Customizing Git with Ruby Git Hooks
Remember the last time you accidentally checked in a gigantic file you didn’t mean to, and had to dig through the Git history for it? And everybody had to update their history and that one guy accidentally blew away all his changes?
Ah, Git . It’s a useful and powerful tool, but it’s also easy to make mistakes that can be a pain to recover from. What if you could avoid some of that pain before you commit your changes?
Over the past year, we have started using Git for some of our projects here at OnLive. As part of that process, we found the need for tools to help prevent mistakes we didn’t want to accidentally make – like checking in giant files, or forgetting to include a bug ticket number in the commit message.
Git does provide a mechanism for adding your own customizations, called Git Hooks, but it turns out to be kind of a pain to work with. Each type of hook interacts with Git in a different way, and most hooks are written in shell scripts. We wanted to take away the complexity and have a way to write our own checks in plain old Ruby, with the information we need at our fingertips
That turned into Ruby Git Hooks, which became OnLive’s first open-source software project!
How do I use it?
Once you install RubyGitHooks in your development environment, you can use the built-in hooks provided, or write your own.
If you want to catch that giant file before it gets committed to your Git repository, you can use the built-in MaxFileSizeHook. Set it up to run every time you do a git commit by putting the following into the file .git/hooks/pre-commit (that’s where Git looks for a pre-commit hook).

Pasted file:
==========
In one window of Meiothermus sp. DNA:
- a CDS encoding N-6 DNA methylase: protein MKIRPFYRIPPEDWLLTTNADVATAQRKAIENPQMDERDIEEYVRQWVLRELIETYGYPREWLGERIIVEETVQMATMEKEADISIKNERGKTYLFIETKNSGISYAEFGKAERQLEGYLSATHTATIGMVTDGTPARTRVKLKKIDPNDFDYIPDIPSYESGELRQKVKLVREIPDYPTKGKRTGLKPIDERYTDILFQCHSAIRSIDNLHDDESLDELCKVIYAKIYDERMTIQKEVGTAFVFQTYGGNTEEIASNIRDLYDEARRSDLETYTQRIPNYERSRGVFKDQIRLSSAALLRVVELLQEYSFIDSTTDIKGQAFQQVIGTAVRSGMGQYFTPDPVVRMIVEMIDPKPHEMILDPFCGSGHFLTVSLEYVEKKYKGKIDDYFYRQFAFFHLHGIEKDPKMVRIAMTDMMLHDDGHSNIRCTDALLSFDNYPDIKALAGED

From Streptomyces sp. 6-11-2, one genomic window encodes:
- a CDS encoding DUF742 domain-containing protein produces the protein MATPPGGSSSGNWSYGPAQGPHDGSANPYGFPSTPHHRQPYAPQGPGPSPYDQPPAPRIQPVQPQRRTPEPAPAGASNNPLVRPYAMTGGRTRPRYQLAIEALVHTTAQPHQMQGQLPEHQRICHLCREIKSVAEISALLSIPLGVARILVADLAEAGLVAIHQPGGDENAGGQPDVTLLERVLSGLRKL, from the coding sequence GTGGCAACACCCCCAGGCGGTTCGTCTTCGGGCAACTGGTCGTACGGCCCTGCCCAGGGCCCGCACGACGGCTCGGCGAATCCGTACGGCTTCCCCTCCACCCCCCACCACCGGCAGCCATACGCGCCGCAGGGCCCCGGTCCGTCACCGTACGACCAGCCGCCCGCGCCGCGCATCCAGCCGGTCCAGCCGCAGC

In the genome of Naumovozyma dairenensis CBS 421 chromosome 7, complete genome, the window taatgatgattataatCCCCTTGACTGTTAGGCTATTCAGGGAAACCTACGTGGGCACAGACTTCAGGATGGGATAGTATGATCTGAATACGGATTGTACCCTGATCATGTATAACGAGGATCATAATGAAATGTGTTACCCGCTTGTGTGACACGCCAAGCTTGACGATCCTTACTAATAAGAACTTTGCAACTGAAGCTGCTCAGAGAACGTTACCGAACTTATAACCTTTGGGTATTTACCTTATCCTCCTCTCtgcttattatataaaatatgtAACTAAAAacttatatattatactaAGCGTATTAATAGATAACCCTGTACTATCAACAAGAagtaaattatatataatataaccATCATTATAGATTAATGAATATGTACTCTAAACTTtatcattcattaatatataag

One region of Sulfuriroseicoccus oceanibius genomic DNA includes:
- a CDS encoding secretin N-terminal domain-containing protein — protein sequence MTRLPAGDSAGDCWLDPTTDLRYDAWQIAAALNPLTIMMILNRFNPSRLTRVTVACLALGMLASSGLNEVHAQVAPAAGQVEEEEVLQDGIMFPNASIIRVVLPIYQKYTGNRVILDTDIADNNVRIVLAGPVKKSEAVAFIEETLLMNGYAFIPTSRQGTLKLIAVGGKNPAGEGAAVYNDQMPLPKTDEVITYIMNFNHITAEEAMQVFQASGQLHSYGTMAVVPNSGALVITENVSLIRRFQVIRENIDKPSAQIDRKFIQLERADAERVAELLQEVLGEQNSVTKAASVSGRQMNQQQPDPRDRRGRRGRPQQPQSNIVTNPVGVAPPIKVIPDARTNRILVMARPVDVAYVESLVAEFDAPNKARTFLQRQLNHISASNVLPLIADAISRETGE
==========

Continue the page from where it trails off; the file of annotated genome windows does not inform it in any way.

#!/usr/bin/env ruby # Put this file in .git/hooks/pre-commit # and make it executable! require "ruby_git_hooks/max_file_size" RubyGitHooks.run MaxFileSizeHook.new
That’s it! Next time you do a git commit, it will check for extra large files and stop the commit with a warning message if necessary. I don’t know why you had that gigantic file in the first place, but at least this can prevent it from wreaking havoc.
But wait, what if you want to check more than one attribute? For example, you also want to be sure you never commit files whose names differ only in case (like Fun.rb and fun.rb). With RubyGitHooks you can register multiple hooks and run them.
#!/usr/bin/env ruby # Put this file in .git/hooks/pre-commit and make it executable! require "ruby_git_hooks/case_clash" require "ruby_git_hooks/max_file_size" RubyGitHooks.register CaseClashHook.new RubyGitHooks.register MaxFileSizeHook.new RubyGitHooks.run
Can I Make My Own?
What if you also want to do something completely different, like, for example, check that your code passes unit tests before allowing the commit. There’s no built-in hook for that. But you can add your own with a few lines of ruby.
#!/usr/bin/env ruby # Put this file in .git/hooks/pre-commit and make it executable! require "ruby_git_hooks/case_clash" require "ruby_git_hooks/max_file_size" class UnitTestHook < RubyGitHooks::Hook def check # return a boolean value system(“rake test”) end end RubyGitHooks.register CaseClashHook.new RubyGitHooks.register MaxFileSizeHook.new RubyGitHooks.register UnitTestHook.new RubyGitHooks.run
This is a very simple example, but the great thing is that within your hook you have access to information about the commit from git – including which files are in the commit, the diffs, the commit message and even which kind of hook we are being run as. You can look at the code for the built in hooks to see how easy it is to get at this information.
Is that all?
RubyGitHooks also supports other types of hooks besides just pre-commit and has a variety of other built-in hooks. It’s been a valuable tool in our use of Git and we would love to hear how it’s useful (or not) for you too!
: RubyGitHooks supports local (pre-commit, commit-msg, and post-commit) and server side hooks (pre-receive and post-receive). But the server side hooks can’t be used with repositories hosted on GitHub, because you can’t install arbitrary code on even a GitHub Enterprise server. But that’s another story (stay tuned…)